“Like all companies, we evaluate our business priorities on a regular basis and make structural adjustments accordingly,” the company told ABC news.
Why are companies slashing jobs?
According to Forbes, the job cuts have been significantly driven by a hiring spree during the pandemic lockdowns. Although the reasons are company specific in nature, one cannot ignore the adverse effect of the pandemic driven hiring frenzy that was aimed at adapting to the new normal.
With the corona fears subsiding over the years, companies were left with too many workers paving way for mass layoffs in the sector.
Moreover, the trend of high level automation in workplaces also gained momentum significantly. Here, it needs to be noted that the concept of automation is not merely restricted to the substitution of human labour with machine labour. Rather, at it's core, automation is about implementing a system to complete repetitive and mundane tasks without the need for human labour. Such technical makeovers are indeed one of the major driving forces behind the massive job reductions in the sector.
In addition, reports of the global economy heading towards recession added to the trouble.
Recession hints by World Bank
Currently, the global economy is in its steepest slowdown. Since the aftermath of the pandemic crisis, the world’s three largest economies – US, China and Europe – have been slowing down piercingly.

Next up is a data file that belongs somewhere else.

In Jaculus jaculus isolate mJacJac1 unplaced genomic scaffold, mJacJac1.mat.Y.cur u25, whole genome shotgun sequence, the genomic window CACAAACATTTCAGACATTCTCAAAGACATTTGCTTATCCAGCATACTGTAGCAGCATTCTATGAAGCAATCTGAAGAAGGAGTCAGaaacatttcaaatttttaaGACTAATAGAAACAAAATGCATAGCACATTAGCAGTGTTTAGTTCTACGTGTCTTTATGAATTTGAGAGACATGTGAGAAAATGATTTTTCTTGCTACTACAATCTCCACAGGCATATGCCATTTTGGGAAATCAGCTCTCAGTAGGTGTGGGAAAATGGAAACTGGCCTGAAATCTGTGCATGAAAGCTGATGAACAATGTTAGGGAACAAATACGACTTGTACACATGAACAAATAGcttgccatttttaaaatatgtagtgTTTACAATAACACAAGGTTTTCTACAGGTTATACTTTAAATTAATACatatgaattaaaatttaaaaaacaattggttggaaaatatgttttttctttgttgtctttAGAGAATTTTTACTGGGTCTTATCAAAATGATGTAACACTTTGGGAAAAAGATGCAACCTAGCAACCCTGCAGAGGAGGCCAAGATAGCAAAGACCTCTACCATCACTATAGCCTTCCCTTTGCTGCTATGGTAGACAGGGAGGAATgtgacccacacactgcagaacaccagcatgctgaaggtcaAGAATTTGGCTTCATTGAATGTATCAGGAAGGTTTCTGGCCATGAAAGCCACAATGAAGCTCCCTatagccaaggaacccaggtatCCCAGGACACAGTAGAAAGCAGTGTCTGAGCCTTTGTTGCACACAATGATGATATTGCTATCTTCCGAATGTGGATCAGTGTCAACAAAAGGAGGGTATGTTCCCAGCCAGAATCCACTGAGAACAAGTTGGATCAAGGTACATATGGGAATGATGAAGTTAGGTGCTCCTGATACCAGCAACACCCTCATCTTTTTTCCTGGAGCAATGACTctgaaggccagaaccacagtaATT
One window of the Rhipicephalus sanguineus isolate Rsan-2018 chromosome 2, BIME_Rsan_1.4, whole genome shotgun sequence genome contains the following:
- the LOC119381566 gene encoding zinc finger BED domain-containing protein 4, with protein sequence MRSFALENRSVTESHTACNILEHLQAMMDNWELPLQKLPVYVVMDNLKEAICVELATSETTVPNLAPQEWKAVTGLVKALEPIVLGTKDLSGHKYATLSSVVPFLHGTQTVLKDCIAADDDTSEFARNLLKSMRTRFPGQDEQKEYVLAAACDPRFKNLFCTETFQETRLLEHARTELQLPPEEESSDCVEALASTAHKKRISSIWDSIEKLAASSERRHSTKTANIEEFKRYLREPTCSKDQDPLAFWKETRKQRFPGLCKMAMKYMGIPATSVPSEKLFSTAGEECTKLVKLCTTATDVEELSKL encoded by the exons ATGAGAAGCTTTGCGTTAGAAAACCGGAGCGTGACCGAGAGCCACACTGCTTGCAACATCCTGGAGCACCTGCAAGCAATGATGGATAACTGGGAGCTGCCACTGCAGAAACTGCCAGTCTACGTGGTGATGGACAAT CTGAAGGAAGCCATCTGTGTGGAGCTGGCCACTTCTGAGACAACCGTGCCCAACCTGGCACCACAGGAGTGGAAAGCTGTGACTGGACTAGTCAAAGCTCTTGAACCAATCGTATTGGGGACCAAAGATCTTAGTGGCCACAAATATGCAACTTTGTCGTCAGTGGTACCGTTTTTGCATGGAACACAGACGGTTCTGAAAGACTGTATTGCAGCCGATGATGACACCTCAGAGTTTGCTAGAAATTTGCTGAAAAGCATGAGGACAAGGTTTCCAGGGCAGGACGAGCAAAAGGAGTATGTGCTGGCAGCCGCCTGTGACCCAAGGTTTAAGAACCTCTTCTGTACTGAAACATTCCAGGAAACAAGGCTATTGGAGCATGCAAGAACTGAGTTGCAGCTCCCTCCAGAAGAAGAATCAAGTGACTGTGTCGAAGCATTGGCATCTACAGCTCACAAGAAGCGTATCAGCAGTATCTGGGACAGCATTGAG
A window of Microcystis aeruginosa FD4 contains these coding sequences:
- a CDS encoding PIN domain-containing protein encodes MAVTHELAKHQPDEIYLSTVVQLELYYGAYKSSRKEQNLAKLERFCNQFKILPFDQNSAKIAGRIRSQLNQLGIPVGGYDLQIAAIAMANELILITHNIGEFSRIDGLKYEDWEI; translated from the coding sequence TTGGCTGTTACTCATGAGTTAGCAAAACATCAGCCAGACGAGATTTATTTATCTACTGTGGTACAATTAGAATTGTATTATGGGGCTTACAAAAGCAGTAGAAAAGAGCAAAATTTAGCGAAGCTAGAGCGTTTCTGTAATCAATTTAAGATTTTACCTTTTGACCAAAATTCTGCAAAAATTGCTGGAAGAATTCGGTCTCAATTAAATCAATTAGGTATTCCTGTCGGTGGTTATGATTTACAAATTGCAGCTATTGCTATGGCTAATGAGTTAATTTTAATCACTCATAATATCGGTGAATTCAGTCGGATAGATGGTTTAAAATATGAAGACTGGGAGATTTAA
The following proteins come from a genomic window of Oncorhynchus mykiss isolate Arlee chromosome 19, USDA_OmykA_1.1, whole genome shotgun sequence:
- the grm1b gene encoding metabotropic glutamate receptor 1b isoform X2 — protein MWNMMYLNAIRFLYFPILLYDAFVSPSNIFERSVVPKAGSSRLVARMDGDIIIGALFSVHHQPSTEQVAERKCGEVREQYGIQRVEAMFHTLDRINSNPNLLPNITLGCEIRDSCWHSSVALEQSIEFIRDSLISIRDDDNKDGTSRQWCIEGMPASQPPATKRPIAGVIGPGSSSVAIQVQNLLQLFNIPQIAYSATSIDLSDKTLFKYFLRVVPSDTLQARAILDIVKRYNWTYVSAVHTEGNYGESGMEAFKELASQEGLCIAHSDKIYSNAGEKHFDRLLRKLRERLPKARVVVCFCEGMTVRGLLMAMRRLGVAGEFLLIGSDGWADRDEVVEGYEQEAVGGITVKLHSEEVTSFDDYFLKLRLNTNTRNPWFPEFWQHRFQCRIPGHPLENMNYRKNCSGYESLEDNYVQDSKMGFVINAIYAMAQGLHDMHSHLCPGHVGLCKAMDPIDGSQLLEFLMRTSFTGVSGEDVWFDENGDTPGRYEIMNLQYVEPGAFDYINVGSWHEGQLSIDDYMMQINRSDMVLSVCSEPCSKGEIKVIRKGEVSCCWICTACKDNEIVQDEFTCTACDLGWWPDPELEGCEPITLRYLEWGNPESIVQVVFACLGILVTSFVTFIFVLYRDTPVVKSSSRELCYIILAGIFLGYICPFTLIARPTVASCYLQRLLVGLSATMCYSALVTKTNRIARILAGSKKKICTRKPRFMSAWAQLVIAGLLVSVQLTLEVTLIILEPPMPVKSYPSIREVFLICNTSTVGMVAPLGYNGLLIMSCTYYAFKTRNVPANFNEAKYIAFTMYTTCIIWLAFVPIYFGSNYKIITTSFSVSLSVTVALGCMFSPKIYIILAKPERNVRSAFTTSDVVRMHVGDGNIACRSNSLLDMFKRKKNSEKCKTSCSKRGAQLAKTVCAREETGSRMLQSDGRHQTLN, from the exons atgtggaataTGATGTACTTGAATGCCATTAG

According to a comprehensive study by the World Bank, as central banks across the world simultaneously hike interest rates in response to inflation, the world may be edging towards a global recession in 2023.
“Global growth is slowing sharply, with further slowing likely as more countries fall into recession. My deep concern is that these trends will persist, with long-lasting consequences that are devastating for people in emerging markets and developing economies,” said World Bank Group President David Malpass.
“To achieve low inflation rates, currency stability and faster growth, policymakers could shift their focus from reducing consumption to boosting production. Policies should seek to generate additional investment and improve productivity and capital allocation, which are critical for growth and poverty reduction,” he added.
How are employees handling layoffs?
As thousands of techies lost jobs, much to their surprise, it may not be easy for them to find new jobs as many companies have put a freeze on new hirings.